Hepatitis C rate 'will soar'|
LOUISE TRECCASI, MEDICAL REPORTER
October 03, 2006 11:15pm
THE rate of hepatitis C and liver disease in South Australia is expected
to double within the next decade unless urgent action is taken to curb
the growing epidemic, a health group warns.
Hepatitis C Council of South Australia acting manager Kerry Patterson
said yesterday "we need to take control and remove the barriers to
accessing treatment". Every week, about 200 people are diagnosed with
the virus in Australia. A national report, released yesterday, shows
17,200 South Australians have been exposed to hepatitis C, with 630
estimated to have been exposed last year. The current rate of infection
in SA is 1.5 per cent of the population.
Hundreds, however, may be unaware they have the highly contagious virus,
which is transmitted by blood.
Ms Patterson said the virus, which could lead to liver cancer, was the
number one reason for liver transplants. "The rate of hepatitis C and
related liver disease will only double in South Australia in the next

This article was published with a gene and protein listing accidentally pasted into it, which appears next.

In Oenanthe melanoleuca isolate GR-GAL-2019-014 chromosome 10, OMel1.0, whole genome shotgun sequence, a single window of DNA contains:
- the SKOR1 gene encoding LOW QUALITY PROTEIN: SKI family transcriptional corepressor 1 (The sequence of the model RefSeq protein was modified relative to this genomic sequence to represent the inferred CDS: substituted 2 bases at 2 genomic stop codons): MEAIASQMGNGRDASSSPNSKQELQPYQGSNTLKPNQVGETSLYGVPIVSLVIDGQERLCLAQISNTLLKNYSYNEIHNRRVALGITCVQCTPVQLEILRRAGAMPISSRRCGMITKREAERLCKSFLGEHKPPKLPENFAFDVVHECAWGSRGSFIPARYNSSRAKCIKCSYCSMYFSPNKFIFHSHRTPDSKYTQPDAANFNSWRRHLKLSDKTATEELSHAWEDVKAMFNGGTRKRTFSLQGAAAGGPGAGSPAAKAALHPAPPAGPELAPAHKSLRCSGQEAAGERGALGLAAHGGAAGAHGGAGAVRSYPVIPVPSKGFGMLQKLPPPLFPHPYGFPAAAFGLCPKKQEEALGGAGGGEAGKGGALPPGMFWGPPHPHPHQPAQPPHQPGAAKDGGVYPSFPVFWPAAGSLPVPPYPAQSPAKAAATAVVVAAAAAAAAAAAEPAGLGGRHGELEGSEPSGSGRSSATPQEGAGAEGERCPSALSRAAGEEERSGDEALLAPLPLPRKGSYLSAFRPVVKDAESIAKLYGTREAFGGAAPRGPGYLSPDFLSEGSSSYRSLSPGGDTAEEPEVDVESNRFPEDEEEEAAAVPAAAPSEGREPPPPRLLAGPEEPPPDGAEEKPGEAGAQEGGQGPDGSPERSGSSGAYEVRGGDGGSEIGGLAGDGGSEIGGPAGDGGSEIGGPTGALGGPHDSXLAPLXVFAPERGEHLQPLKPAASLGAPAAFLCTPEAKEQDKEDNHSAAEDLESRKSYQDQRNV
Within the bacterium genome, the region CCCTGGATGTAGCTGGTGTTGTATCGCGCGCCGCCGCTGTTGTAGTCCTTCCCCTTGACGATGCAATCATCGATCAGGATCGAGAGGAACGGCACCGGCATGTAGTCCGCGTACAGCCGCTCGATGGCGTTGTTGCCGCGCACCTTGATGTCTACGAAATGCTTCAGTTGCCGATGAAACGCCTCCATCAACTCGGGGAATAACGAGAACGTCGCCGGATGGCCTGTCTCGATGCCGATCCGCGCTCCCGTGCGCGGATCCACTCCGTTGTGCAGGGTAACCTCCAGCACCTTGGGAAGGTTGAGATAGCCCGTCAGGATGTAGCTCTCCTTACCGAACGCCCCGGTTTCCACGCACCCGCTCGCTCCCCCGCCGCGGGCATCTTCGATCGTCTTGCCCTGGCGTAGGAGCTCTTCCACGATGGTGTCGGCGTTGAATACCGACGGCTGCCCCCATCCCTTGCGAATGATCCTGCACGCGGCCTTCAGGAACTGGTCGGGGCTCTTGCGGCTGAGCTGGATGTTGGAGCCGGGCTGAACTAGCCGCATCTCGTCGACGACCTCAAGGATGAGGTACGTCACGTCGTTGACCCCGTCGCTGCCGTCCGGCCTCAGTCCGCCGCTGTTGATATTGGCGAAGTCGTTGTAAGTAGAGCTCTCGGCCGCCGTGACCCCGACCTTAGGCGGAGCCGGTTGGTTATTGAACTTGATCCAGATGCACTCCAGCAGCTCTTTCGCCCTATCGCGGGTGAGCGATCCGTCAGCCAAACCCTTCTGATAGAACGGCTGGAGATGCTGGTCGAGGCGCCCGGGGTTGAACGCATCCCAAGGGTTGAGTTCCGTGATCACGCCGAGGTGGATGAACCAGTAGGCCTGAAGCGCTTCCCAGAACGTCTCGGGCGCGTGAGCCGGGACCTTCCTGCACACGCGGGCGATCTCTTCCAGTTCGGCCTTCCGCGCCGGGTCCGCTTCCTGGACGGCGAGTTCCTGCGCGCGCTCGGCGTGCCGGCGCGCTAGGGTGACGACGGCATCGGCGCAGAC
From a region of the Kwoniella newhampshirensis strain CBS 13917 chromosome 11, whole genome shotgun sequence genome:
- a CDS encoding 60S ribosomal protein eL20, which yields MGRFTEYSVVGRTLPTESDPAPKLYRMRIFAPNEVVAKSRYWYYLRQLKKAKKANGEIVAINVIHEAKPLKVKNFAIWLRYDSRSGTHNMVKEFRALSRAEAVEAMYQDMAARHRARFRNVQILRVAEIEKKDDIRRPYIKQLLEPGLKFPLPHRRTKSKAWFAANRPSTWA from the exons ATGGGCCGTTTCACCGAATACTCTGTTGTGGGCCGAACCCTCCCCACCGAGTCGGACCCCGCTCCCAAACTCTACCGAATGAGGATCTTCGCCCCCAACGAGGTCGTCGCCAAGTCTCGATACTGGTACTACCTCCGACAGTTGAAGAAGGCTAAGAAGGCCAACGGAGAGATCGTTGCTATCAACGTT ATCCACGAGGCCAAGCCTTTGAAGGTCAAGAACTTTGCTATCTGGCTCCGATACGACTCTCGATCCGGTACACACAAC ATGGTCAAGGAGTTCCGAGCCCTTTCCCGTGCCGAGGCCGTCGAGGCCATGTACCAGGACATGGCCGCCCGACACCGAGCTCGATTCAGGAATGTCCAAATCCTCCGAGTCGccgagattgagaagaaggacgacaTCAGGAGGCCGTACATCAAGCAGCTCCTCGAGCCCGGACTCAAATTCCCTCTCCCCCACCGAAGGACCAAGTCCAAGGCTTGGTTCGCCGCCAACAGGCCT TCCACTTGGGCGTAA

five to 10 years," she said at the launch of Hepatitis C Awareness Week.
Health Minister John Hill said hepatitis C was the "most commonly
notified infectious disease in Australia".
"It is essential that people living with hepatitis C have information
and support to make informed decisions on the management and treatment
of their condition," Mr Hill said.
SA is the only state without a hepatitis C strategy but Mr Hill said the
Government was "committed to developing and endorsing a South Australian
action plan based on the priorities identified in the National Hepatitis
C Strategy 2005-08".
Mother-of-two Lynn Newman said discrimination and lack of information
made taking personal control of her hepatitis C difficult.
Mrs Newman was diagnosed in 1997 and is still unsure how she contracted
the disease. "I began to hate myself and feared if I had infected my
children or my husband," she said. "I developed liver cancer and two
years ago had a liver transplant."
Mrs Newman said the disease was not "anything to be ashamed of". "You're
not doing yourself any good if you don't take responsibility and it's
really worth getting checked out and getting treatment," she said.
Most cases are a result of injecting drug use while other causes include
unsterile tattooing, sharing of toothbrushes and razors and mother-baby